There’s another obvious question here: should a rape victim have been allowed to be a juror on this case in the first place? Did the prosecution seat her because they figured it was highly probable a rape survivor would vote to convict in a rape case? The allegation made by this rape survivor that the “vagina is like a sponge” that “absorbed the male DNA” allows us the opportunity to examine another fact that points toward Lewis’ innocence.
 
Those who’ve observed Lewis for any length of time know that he is, at best, mentally challenged. Yet, the NYPD and Queens’ prosecutors would have us believe they matched Lewis DNA to Ms. Vetrano—but, somehow, none of Lewis’ DNA was found anywhere around, or inside, Vetrano’s private parts? How plausible is that?
 
We’re to believe Lewis was smart enough not to leave his DNA inside her; but dumb enough to allow them to take his DNA? 
 
The defense filings reveal that at least some jurors were more bothered by the absence of Lewis's DNA in the murder victim's private parts than were the NYPD and Queens prosecutors. Earlier this week, Assemblyman Charles Barron told The Black Star News he believes the NYPD used “The DNA that they swabbed” from Lewis to set him up, “because they can plant your DNA anywhere, and that’s what I believe happened here.”
 
Another allegation in the defense document is that: Juror B engaged in “premature deliberation.” Juror B was identified in the Queens prosecution response as the “foreperson.” According to the defense filing Juror B told Juror A "…well, I have my mind made up and I hope you do too…"
 
According to the defense's motion, “If the Affidavit is true, Juror B failed to heed the Court’s strict and repeated admonitions not to form an opinion about the guilt of the Defendant or speak to anyone about the case until the case was submitted to the jury for their deliberations. The comments to the jury panel in the jury room after each witnesses’ testimony, along with the specific statements to Juror A after the testimony of the victim’s parents showed that Juror B did not follow the Court’s instructions and prejudged the case well before the close of the People’s case and summations. He commenced deliberations with a predisposition towards guilt.”
 
D.A. Leventhal in his written response to the defense's motion says, “It is not alleged that the Foreperson said he believed the defendant was guilty. Instead, they were amorphous. Furthermore, the, Juror# 4 [Juror A in defense motion] has not averred that he was influenced into voting guilty by any of the foreperson’s comments. This in itself militates in favor of denying the motion.”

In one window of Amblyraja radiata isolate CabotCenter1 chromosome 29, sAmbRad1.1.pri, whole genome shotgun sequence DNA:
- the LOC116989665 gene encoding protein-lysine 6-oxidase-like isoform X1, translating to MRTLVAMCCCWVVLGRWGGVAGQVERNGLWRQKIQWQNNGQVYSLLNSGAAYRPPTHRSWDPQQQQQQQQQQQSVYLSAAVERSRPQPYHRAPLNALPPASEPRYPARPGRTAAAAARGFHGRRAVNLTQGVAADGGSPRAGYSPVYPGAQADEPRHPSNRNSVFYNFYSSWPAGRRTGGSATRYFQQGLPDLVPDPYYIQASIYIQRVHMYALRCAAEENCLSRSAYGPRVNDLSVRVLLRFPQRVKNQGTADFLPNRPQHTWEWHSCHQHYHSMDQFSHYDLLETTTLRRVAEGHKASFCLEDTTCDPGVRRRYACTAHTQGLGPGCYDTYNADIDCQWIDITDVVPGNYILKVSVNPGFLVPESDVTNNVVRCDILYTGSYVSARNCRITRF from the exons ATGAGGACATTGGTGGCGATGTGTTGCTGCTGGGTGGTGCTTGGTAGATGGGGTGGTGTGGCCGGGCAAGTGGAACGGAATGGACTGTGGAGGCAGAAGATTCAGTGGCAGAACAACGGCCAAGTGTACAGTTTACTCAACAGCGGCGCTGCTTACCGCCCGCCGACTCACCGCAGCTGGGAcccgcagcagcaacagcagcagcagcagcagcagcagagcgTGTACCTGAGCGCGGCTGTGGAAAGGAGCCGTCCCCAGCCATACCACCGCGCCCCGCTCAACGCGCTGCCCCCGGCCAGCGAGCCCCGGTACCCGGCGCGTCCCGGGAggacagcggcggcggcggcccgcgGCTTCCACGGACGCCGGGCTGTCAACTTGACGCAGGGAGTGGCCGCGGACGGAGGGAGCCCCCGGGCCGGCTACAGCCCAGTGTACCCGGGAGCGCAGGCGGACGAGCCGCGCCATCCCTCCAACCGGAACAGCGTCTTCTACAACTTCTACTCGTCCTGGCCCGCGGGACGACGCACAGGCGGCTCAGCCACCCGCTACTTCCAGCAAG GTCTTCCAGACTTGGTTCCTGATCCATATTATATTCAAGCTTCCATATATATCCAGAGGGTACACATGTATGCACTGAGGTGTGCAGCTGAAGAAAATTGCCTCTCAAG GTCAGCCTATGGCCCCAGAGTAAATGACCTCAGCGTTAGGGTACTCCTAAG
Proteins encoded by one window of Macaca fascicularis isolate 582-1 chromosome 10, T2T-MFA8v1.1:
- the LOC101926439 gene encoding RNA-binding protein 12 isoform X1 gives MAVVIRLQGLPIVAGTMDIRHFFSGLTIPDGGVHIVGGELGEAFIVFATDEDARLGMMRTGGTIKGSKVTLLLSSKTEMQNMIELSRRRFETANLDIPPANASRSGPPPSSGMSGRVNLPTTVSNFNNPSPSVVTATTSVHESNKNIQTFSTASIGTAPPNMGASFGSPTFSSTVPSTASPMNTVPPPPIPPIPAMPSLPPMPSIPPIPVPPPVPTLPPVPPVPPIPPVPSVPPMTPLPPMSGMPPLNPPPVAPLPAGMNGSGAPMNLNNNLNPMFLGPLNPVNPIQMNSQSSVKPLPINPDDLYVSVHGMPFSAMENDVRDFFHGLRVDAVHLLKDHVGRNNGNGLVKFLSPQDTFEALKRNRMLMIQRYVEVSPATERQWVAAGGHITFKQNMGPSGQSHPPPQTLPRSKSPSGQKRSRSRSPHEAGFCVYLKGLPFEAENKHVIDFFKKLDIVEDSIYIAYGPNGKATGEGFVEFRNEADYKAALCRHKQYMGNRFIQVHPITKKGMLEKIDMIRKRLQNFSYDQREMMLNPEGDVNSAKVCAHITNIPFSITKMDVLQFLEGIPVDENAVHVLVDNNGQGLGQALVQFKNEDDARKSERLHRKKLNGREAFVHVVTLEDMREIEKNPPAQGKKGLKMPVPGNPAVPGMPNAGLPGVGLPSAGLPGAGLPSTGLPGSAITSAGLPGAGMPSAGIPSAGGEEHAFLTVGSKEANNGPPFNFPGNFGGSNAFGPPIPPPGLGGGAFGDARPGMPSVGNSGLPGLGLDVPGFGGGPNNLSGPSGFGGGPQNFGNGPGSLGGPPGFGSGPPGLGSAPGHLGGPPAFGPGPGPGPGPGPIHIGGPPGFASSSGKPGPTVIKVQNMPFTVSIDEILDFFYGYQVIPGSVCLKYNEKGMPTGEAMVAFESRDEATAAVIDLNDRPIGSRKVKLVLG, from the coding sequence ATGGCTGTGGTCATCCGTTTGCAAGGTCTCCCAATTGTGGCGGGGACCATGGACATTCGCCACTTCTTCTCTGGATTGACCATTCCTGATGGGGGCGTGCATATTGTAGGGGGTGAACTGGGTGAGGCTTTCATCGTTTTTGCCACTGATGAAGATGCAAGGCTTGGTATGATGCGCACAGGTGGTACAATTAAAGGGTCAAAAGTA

Leventhal’s arguments are not convincing.
 
What is Leventhal's rush to the extent that he does not want these serious allegations to be carefully examined? He obviously wants to secure a conviction at all cost. Just as the prosecution wanted to --and did-- in the Central Park Five case.
 
With respect to Leventhal's last claim, he says because Juror A wasn’t influenced to find Lewis guilty there is no harm done. But what about the influence of this foreperson’s conduct on other jurors, especially, given the fact he was the foreperson?
 
The defense motion also alleges that the foreperson “ripped up” a communication written by Juror A, intended for Judge Aloise, raising questions about aspects of the case. The foreperson was concerned the question would extend the jury  deliberations.
 
To this, Leventhal says, in his written response, “The Affidavit submitted by Juror 4—Juror A in the defense motion—does not establish that he was prevented from communicating with the Court.” Leventhal says the complaining juror never stated he was “physically threatened” in his affidavit, and there was nothing that “in any way prevented him from telling one of the court officers that he wished to give a note to the Court.”
 
Does this sound like a man who values the life of Lewis and believes he's entitled to a fair trial?
 
Assistant D.A. Leventhal stated he has three jurors to rebut the statements of Juror A who alleges misconduct. The Black Star News called the Queen’s D.A.'s office and asked whether these three rebuttal jurors are in fact the very same three jurors accused of misconduct. 

The D.A’s spokesperson dodged the question claiming Judge Aloise had issued a gag order.

 
The unfortunate truth here is many of these prosecutors don’t care about justice. To many of them the lives of people—especially, Black people—represent "wins" and "losses." 
 
Judge Aloise is also familiar with shenanigans by the Queens D.A.'s office. In April, 2018, after NYPD Detective Kevin Desormeau was found guilty of false arrest and for lying to a grand jury,  Judge Aloise sentenced him to three years probation and fined him $500. 
 
However Aloise rebuked the Queens D.A. for using untrustworthy witness to win the case. He said he was not giving Desormeau jail time because "I will not become complicit in the district attorney's hypocrisy by incarcerating you."
 
Because Chanel Lewis has mental issues, he is an easy target to be preyed upon by police and prosecutors who need another victory notch on their belts. 
 
Hopefully Judge Aloise will do the right thing and balance the defendant's right to a fair trial against the D.A.'s rush to have Lewis incarcerated.
 
Editor's Note: The writer can be contacted via colin_b30@yahoo.com
 
The number for the Queens courthouse is 718-286-600 and the hotline number is 718-286-6580.